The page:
backtop


Print 129 comment(s) - last by overlandpark4m.. on Sep 25 at 10:15 PM


Federighi, Cook, and Ive  (Source: Bloomberg)
Cook, Jony Ive and Craig Federighi talk about the new iPhones, market share and the competition

Only a week after the big iPhone 5S/5C reveal and a day before their launch, Apple CEO Tim Cook says he isn't worried about iPhone market share, and even managed to throw a few stones at the likes of Nokia and Google's Android. 

Bloomberg BusinessWeek's Sam Grobart sat down with Cook to talk about Apple's place in the mobile market, and whether Cook is worried that competitors like Android will continue gaining market share in various areas as Apple continues to offer luxury-priced phones that appeal to only certain markets. 

“There’s always a large junk part of the market,” said Cook during the interview. “We’re not in the junk business. There’s a segment of the market that really wants a product that does a lot for them, and I want to compete like crazy for those customers. I’m not going to lose sleep over that other market, because it’s just not who we are. Fortunately, both of these markets are so big, and there’s so many people that care and want a great experience from their phone or their tablet, that Apple can have a really good business.”

Apple recently announced the expected high-end iPhone 5S, which has a starting unsubsidized price of $650. The iPhone 5C, which was believed to be a budget version of the iPhone for emerging markets like China, was expected to be priced at a "budget" range. However, its unsubsidized price is only $100 less than the 5S. 

While Apple is working hard to make deals with China Unicom, China Telecom and China Mobile, many wondered if Apple would be able to sell to this market considering the still-high price of the iPhone 5C.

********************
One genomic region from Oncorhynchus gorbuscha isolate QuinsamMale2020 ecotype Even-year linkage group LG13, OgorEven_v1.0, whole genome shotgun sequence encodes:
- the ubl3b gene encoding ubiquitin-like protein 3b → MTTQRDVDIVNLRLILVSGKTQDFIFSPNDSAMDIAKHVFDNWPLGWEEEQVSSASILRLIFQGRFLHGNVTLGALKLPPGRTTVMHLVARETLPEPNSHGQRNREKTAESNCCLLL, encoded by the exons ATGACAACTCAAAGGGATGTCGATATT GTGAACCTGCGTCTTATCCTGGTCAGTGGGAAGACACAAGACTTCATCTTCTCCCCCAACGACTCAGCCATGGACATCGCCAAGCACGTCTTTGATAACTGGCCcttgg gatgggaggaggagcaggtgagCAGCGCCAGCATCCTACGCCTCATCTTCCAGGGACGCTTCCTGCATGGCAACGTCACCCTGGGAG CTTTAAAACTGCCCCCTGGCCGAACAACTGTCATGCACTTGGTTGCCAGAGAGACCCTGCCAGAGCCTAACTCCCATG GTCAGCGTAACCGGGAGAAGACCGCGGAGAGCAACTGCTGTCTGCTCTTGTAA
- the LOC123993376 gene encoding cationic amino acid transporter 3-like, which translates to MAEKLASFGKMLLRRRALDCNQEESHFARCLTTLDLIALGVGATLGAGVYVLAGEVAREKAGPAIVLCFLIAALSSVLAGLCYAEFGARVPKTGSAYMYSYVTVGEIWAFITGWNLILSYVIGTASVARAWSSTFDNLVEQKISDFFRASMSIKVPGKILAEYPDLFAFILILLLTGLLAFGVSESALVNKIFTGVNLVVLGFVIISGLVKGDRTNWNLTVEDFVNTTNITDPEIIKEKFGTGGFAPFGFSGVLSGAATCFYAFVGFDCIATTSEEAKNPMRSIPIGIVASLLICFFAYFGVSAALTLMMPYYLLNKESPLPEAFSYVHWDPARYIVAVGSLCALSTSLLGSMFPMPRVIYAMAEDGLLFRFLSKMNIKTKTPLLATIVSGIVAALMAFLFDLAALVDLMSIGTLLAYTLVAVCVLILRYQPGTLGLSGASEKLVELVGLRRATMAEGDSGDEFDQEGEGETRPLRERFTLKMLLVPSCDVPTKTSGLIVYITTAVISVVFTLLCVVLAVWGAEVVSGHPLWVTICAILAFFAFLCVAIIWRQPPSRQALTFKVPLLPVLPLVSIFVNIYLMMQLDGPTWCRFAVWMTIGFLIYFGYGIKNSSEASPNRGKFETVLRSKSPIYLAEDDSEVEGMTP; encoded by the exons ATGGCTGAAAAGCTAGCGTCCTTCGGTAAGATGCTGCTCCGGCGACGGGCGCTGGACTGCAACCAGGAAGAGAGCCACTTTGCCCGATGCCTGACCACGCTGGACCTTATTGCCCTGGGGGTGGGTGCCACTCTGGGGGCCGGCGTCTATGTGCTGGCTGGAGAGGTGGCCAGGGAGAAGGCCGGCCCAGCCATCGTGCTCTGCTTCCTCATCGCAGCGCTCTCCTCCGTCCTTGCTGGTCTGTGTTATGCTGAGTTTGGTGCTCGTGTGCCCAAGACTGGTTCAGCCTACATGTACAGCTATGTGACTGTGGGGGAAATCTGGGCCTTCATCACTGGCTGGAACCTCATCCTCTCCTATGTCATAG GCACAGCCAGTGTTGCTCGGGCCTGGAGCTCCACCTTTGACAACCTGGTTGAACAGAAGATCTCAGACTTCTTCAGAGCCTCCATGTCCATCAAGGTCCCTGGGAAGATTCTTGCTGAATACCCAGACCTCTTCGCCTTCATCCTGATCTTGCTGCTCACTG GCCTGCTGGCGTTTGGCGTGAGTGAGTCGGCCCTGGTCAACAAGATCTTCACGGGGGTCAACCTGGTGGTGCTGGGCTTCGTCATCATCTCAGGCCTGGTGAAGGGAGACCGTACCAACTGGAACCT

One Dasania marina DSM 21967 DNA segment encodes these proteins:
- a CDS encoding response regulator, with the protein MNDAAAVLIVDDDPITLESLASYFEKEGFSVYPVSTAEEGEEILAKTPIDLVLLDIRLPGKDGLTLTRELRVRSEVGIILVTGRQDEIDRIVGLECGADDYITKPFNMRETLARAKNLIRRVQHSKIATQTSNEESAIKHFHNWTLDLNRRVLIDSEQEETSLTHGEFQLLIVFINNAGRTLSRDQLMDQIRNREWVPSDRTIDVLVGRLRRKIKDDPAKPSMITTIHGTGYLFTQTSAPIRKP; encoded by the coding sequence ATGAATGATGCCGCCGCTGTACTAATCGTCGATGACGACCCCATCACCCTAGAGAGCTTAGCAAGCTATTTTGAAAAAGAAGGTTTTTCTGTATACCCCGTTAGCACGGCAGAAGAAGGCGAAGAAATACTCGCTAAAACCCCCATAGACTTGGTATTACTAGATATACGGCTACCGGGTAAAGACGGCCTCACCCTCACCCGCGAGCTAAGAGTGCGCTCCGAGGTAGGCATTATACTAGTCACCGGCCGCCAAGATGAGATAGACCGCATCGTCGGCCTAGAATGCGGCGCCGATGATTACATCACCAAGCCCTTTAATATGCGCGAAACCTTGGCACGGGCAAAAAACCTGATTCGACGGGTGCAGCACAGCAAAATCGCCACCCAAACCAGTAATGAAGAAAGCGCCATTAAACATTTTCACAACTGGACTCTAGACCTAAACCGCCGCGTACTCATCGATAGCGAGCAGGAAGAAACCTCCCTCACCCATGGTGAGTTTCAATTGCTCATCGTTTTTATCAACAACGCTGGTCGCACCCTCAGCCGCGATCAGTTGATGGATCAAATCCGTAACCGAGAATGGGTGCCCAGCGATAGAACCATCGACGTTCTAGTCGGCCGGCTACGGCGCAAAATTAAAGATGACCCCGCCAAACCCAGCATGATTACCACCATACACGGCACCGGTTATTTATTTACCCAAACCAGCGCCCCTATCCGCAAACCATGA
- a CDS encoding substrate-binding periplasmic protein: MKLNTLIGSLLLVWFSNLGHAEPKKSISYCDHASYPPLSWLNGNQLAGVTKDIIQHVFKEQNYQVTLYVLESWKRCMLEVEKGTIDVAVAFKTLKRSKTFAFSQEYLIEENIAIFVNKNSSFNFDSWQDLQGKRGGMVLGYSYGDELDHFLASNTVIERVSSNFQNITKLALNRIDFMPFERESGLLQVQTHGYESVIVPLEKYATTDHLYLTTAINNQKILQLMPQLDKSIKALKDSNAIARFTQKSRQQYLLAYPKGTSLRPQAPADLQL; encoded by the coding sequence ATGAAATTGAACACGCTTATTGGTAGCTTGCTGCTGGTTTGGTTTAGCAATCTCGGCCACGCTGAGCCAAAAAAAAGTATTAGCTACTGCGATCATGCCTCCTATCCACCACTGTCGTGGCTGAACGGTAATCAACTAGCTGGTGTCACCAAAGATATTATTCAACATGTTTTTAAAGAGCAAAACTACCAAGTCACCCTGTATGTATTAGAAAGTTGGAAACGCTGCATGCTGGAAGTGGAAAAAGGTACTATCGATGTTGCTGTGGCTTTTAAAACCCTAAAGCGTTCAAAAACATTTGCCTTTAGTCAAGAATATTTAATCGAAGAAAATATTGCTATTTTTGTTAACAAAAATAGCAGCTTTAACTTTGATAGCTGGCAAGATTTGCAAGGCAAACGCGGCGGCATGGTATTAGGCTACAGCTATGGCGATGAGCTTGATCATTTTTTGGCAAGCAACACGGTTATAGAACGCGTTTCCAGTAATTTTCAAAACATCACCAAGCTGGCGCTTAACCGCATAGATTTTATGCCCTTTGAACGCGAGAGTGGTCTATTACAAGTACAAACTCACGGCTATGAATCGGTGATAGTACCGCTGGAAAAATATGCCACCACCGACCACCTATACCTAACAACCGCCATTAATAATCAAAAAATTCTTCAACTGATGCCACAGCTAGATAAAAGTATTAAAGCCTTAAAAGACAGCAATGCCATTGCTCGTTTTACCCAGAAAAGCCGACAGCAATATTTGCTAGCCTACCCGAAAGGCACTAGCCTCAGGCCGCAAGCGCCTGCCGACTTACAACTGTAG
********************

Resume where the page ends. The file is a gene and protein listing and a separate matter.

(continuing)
iPhone 5C

“We never had an objective to sell a low-cost phone,” said Cook. “Our primary objective is to sell a great phone and provide a great experience, and we figured out a way to do it at a lower cost.”

Google's Android is a good example of an operating system that spans both high and low end smartphones, offering a vast price range for those looking to shop on either side of the spectrum. This gives Android the ability to reach various markets, and continue gaining market share. In fact, IDC said nearly 80 percent of the world’s smartphones run Android. It also said the average unsubsidized price for a smartphone fell from $450 to $375 last year. 

But Cook brushes this off, saying that customers tend to buy Android devices and dump them in a drawer while an iPhone is the smartphone they truly use.

“Does a unit of market share matter if it’s not being used? For us, it matters that people use our products. We really want to enrich people’s lives, and you can’t enrich somebody’s life if the product is in the drawer.”

Cook added that he doesn't see Android as just one entity competing against Apple. Rather, the operating system is so fragmented that many users are running versions as old as Gingerbread from three years ago. 

Here's a breakdown: About 45 percent of Android users are on Jelly Bean, the latest version of Android, while 31 percent are still on Gingerbread and 22 percent are on Ice Cream Sandwich. Apple says 93 percent of its users were on iOS 6 at the end of June.


iPhone 5S

“And so by the time they exit, they’re using an operating system that’s three or four years old," said Cook. "That would be like me right now having in my pocket iOS 3. I can’t imagine it.”

Apple's idea is that having one company work on both the hardware and the software makes a big difference when it comes to user experience, instead of Google's method where Android is given out to various hardware manufacturers like Samsung. 

Jony Ive (senior vice president of Design at Apple) and Craig Federighi (senior vice president of Software Engineering at Apple) -- who also took part in the interview -- agreed that the new iPhones marry hardware and software better than other smartphones. And while the iPhone doesn't receive new OS versions or updates as often as Android, they said that Apple doesn't just push out new features for the sake of having them; they take the time to perfect them, and make them better than anyone else.